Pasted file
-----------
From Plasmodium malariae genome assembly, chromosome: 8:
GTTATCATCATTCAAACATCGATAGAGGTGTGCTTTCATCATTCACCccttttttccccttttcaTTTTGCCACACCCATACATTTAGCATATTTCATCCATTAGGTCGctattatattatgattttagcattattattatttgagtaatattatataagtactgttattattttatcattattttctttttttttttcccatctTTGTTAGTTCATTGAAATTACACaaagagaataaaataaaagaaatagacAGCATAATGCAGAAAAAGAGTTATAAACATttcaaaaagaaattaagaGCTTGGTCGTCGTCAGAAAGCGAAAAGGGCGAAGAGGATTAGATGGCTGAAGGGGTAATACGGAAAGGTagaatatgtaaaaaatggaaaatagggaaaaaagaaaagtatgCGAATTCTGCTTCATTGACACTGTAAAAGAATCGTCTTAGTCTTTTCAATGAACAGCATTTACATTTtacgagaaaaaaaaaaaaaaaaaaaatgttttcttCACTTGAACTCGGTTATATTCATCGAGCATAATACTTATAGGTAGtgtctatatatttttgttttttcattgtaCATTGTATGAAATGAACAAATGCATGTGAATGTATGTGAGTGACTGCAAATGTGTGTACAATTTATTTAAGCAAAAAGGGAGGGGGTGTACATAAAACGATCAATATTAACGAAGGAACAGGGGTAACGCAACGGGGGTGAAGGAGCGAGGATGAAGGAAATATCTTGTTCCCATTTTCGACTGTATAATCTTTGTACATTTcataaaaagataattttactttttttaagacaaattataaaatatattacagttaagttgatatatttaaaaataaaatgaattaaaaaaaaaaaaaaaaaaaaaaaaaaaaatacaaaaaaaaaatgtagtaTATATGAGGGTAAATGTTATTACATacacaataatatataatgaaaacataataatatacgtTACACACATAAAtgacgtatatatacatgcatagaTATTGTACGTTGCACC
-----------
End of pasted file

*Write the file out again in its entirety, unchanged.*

From Plasmodium malariae genome assembly, chromosome: 8:
GTTATCATCATTCAAACATCGATAGAGGTGTGCTTTCATCATTCACCccttttttccccttttcaTTTTGCCACACCCATACATTTAGCATATTTCATCCATTAGGTCGctattatattatgattttagcattattattatttgagtaatattatataagtactgttattattttatcattattttctttttttttttcccatctTTGTTAGTTCATTGAAATTACACaaagagaataaaataaaagaaatagacAGCATAATGCAGAAAAAGAGTTATAAACATttcaaaaagaaattaagaGCTTGGTCGTCGTCAGAAAGCGAAAAGGGCGAAGAGGATTAGATGGCTGAAGGGGTAATACGGAAAGGTagaatatgtaaaaaatggaaaatagggaaaaaagaaaagtatgCGAATTCTGCTTCATTGACACTGTAAAAGAATCGTCTTAGTCTTTTCAATGAACAGCATTTACATTTtacgagaaaaaaaaaaaaaaaaaaaatgttttcttCACTTGAACTCGGTTATATTCATCGAGCATAATACTTATAGGTAGtgtctatatatttttgttttttcattgtaCATTGTATGAAATGAACAAATGCATGTGAATGTATGTGAGTGACTGCAAATGTGTGTACAATTTATTTAAGCAAAAAGGGAGGGGGTGTACATAAAACGATCAATATTAACGAAGGAACAGGGGTAACGCAACGGGGGTGAAGGAGCGAGGATGAAGGAAATATCTTGTTCCCATTTTCGACTGTATAATCTTTGTACATTTcataaaaagataattttactttttttaagacaaattataaaatatattacagttaagttgatatatttaaaaataaaatgaattaaaaaaaaaaaaaaaaaaaaaaaaaaaaatacaaaaaaaaaatgtagtaTATATGAGGGTAAATGTTATTACATacacaataatatataatgaaaacataataatatacgtTACACACATAAAtgacgtatatatacatgcatagaTATTGTACGTTGCACC